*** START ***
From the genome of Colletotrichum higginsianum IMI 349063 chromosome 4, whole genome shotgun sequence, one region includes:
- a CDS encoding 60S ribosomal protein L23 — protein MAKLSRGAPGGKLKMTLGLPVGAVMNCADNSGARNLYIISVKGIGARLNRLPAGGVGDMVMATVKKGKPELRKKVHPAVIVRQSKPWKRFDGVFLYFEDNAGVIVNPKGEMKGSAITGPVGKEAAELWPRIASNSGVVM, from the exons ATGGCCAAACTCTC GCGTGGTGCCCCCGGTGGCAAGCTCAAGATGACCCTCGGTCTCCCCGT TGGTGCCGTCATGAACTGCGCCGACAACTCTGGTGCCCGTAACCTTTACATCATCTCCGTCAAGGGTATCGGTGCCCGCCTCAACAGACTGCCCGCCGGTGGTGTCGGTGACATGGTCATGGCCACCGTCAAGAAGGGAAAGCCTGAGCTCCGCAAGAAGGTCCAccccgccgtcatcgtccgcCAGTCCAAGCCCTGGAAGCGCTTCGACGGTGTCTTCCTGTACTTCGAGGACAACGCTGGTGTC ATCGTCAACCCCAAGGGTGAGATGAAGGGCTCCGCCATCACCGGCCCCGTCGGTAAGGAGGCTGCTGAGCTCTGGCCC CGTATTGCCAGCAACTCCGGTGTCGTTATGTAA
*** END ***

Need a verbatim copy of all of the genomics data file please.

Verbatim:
From the genome of Colletotrichum higginsianum IMI 349063 chromosome 4, whole genome shotgun sequence, one region includes:
- a CDS encoding 60S ribosomal protein L23 — protein MAKLSRGAPGGKLKMTLGLPVGAVMNCADNSGARNLYIISVKGIGARLNRLPAGGVGDMVMATVKKGKPELRKKVHPAVIVRQSKPWKRFDGVFLYFEDNAGVIVNPKGEMKGSAITGPVGKEAAELWPRIASNSGVVM, from the exons ATGGCCAAACTCTC GCGTGGTGCCCCCGGTGGCAAGCTCAAGATGACCCTCGGTCTCCCCGT TGGTGCCGTCATGAACTGCGCCGACAACTCTGGTGCCCGTAACCTTTACATCATCTCCGTCAAGGGTATCGGTGCCCGCCTCAACAGACTGCCCGCCGGTGGTGTCGGTGACATGGTCATGGCCACCGTCAAGAAGGGAAAGCCTGAGCTCCGCAAGAAGGTCCAccccgccgtcatcgtccgcCAGTCCAAGCCCTGGAAGCGCTTCGACGGTGTCTTCCTGTACTTCGAGGACAACGCTGGTGTC ATCGTCAACCCCAAGGGTGAGATGAAGGGCTCCGCCATCACCGGCCCCGTCGGTAAGGAGGCTGCTGAGCTCTGGCCC CGTATTGCCAGCAACTCCGGTGTCGTTATGTAA